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Writing Toward Diaspora

ENGL 127.401
instructor(s):
Wednesday 2:00-5:00pm

Wandering creates the desert.

             —Edmond Jabès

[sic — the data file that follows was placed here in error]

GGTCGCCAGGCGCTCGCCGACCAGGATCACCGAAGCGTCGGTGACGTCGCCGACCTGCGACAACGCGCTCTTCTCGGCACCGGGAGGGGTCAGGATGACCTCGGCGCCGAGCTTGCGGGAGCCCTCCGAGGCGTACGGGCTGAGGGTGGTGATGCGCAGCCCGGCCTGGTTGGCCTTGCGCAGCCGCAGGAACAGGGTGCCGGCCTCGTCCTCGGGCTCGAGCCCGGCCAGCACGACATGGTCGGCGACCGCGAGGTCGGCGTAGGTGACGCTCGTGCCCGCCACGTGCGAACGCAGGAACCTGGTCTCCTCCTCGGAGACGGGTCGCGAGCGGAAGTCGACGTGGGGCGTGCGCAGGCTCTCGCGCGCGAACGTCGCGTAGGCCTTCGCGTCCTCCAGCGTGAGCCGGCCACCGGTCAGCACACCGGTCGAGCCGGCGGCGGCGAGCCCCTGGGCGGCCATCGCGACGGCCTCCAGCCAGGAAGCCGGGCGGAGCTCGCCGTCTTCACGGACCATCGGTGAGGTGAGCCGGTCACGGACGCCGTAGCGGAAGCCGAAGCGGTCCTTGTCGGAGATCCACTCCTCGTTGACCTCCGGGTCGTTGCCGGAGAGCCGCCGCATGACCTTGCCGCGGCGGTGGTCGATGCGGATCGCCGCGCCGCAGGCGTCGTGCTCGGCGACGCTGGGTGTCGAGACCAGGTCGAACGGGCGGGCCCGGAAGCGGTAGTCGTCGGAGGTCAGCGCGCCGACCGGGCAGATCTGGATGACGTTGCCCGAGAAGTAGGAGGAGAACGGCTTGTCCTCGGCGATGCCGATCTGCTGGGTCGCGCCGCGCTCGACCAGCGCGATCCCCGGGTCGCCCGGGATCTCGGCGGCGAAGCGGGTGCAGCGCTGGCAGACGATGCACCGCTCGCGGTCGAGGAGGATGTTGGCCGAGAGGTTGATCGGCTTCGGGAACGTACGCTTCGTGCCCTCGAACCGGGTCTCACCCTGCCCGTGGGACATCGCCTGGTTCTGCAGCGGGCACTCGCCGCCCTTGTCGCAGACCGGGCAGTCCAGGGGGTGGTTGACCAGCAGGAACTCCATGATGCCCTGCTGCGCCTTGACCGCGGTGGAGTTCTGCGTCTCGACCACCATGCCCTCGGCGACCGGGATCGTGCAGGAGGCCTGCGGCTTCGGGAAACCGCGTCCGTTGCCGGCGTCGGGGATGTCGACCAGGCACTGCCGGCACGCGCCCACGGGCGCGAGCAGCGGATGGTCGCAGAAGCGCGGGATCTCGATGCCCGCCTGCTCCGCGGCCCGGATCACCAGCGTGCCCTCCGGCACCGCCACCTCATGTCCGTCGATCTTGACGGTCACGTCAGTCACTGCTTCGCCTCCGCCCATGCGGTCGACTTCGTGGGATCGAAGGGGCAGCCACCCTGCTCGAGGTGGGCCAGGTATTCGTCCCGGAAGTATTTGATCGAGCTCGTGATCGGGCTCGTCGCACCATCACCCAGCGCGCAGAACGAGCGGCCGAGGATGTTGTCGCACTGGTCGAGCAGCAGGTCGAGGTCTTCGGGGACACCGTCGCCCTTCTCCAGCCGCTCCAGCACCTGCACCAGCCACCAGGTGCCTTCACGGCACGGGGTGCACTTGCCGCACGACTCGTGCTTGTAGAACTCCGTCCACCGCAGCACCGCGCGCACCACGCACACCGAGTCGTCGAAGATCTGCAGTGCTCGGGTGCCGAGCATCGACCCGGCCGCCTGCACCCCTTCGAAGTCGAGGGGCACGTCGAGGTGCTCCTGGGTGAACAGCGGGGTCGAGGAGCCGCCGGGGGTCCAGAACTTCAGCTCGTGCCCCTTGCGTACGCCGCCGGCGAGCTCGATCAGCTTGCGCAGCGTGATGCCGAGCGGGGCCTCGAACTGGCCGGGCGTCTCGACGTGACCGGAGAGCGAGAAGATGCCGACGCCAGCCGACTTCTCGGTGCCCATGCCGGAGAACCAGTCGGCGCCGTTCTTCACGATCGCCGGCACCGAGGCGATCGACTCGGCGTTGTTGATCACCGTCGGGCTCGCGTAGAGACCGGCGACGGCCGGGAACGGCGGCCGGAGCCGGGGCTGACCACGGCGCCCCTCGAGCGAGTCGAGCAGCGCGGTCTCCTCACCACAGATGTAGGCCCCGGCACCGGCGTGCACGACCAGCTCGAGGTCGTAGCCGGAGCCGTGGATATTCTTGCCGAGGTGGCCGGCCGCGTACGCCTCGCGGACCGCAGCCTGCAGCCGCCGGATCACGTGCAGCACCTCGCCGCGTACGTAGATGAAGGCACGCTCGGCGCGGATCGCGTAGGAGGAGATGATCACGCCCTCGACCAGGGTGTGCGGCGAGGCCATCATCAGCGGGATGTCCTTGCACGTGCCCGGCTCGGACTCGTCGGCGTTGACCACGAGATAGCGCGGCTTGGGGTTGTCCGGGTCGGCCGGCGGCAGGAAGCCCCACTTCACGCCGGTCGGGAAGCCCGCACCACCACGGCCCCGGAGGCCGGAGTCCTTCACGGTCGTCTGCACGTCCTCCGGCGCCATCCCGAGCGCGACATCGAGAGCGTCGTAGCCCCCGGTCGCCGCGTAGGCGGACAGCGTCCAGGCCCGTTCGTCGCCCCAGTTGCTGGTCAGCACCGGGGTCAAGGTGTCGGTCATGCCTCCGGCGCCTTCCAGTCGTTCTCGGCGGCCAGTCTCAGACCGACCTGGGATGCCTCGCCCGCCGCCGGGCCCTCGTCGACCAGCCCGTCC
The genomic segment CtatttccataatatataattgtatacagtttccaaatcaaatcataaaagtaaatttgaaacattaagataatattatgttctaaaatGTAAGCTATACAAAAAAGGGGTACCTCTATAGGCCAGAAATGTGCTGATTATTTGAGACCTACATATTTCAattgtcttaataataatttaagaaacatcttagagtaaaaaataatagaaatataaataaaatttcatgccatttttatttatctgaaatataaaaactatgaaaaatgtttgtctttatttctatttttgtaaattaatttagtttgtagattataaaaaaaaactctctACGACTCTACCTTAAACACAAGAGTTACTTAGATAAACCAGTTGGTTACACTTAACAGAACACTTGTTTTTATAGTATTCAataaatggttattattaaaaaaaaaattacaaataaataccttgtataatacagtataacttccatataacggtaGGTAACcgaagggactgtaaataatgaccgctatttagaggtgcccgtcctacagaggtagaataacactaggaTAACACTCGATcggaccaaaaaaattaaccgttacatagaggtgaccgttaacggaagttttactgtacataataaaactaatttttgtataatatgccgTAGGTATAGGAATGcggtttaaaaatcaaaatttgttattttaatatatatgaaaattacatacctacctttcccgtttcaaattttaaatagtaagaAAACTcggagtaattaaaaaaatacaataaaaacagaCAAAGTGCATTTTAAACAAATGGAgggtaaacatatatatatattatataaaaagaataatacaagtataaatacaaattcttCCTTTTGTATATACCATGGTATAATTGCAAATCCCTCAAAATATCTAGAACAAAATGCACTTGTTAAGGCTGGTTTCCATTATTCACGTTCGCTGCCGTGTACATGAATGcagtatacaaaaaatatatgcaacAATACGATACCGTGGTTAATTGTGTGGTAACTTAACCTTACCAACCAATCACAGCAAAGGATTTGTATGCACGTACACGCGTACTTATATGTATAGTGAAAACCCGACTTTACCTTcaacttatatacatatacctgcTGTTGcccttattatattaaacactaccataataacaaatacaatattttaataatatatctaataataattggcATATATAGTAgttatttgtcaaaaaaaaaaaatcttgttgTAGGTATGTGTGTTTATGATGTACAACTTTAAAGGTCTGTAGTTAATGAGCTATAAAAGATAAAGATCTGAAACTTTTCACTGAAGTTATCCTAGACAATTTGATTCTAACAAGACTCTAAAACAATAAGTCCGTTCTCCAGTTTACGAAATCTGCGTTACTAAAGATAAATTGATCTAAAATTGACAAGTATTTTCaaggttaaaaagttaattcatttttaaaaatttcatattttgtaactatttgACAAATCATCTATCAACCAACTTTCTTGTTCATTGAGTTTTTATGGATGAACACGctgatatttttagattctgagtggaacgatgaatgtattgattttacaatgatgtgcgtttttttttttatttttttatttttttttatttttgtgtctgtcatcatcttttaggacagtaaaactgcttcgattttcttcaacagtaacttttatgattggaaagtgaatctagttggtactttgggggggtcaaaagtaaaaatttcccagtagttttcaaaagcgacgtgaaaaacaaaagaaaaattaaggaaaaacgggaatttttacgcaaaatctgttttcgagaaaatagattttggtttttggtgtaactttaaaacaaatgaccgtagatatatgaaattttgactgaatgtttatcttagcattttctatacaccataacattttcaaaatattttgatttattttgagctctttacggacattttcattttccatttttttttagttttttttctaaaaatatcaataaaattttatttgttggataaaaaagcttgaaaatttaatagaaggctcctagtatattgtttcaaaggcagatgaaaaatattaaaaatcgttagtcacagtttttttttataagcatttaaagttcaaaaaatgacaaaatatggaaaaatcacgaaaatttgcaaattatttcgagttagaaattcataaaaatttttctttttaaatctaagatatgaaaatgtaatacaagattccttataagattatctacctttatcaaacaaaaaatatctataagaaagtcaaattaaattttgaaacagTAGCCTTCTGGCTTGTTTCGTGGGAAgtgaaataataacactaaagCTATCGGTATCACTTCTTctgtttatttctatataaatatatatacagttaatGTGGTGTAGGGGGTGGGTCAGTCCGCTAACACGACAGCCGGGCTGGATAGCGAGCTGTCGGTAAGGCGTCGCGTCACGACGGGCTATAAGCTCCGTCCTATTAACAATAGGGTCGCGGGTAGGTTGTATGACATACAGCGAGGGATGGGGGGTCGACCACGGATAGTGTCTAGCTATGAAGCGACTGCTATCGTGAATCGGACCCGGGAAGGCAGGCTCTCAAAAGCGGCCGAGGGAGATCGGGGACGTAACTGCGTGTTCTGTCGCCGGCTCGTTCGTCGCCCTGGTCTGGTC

What is the relationship between writing and diaspora? This trans-genre workshop will move through a series of key diasporic texts, from ancient times to the present, asking students to respond to these works in their own language—with an emphasis on reading and writing across genre—through poem, essay, story and translation. Together, as a writing community, we will constellate a number of difficult, pressing questions around our collective work, including: what is our relationship as writers to urgent issues of diasporic statelessness in the contemporary moment? What are the implications of diaspora in art? The stakes of diaspora in art? Who gets to speak & who gets spoken for? How and where does language serve as a boundary/border defying medium? How and where are boundaries/borders reinforced and reified in language? Class sessions will incorporate a mixture of open communal discussion and paired-learning, and will engage with the intersubjectivities of the texts we read, write and translate by interpreting and workshopping them alongside one another.​ Texts we will be considering include: The Hebrew Bible (selections), The Vedas (selections), Homer's Odyssey (selections), various Qasida​s​ (​pre-Islamic ​Arabic​verse​),​The Babylonia Talmud (selections),​Shakespeare's The Tempest, Spinoza's The Ethics (selections), Rebbe Nachman's Stories, Claude Mckay's Constab Ballads, Mina Loy's Anglo Mongrels and the Rose,​Louis Zukofsky's "Poem Beginning 'The"',​Aimé Césaire's, Notebook of Return from a Native Land, Eric Lamming's, The Pleasures of Exile, Edmond Jabès's, The Book of Questions, Theresa Hak Kyung Cha's Dictee and Pierre Joris's, A Nomad Poetics, among others. No prior literary​/writing​experience required.